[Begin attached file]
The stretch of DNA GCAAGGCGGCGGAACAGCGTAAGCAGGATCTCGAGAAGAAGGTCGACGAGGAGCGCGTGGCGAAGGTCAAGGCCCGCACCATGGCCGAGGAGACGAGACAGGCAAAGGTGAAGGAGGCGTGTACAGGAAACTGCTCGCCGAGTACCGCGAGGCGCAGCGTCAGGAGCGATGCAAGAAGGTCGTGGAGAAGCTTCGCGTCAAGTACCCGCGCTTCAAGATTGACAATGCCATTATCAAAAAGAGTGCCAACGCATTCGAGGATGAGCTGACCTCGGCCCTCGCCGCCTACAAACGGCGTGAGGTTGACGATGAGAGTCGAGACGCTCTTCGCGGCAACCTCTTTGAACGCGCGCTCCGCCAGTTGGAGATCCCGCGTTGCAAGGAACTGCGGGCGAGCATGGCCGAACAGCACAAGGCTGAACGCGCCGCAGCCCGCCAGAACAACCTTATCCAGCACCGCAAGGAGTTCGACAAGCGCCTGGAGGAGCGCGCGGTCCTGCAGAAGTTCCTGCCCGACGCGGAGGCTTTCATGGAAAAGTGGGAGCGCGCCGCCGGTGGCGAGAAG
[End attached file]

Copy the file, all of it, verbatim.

The stretch of DNA GCAAGGCGGCGGAACAGCGTAAGCAGGATCTCGAGAAGAAGGTCGACGAGGAGCGCGTGGCGAAGGTCAAGGCCCGCACCATGGCCGAGGAGACGAGACAGGCAAAGGTGAAGGAGGCGTGTACAGGAAACTGCTCGCCGAGTACCGCGAGGCGCAGCGTCAGGAGCGATGCAAGAAGGTCGTGGAGAAGCTTCGCGTCAAGTACCCGCGCTTCAAGATTGACAATGCCATTATCAAAAAGAGTGCCAACGCATTCGAGGATGAGCTGACCTCGGCCCTCGCCGCCTACAAACGGCGTGAGGTTGACGATGAGAGTCGAGACGCTCTTCGCGGCAACCTCTTTGAACGCGCGCTCCGCCAGTTGGAGATCCCGCGTTGCAAGGAACTGCGGGCGAGCATGGCCGAACAGCACAAGGCTGAACGCGCCGCAGCCCGCCAGAACAACCTTATCCAGCACCGCAAGGAGTTCGACAAGCGCCTGGAGGAGCGCGCGGTCCTGCAGAAGTTCCTGCCCGACGCGGAGGCTTTCATGGAAAAGTGGGAGCGCGCCGCCGGTGGCGAGAAG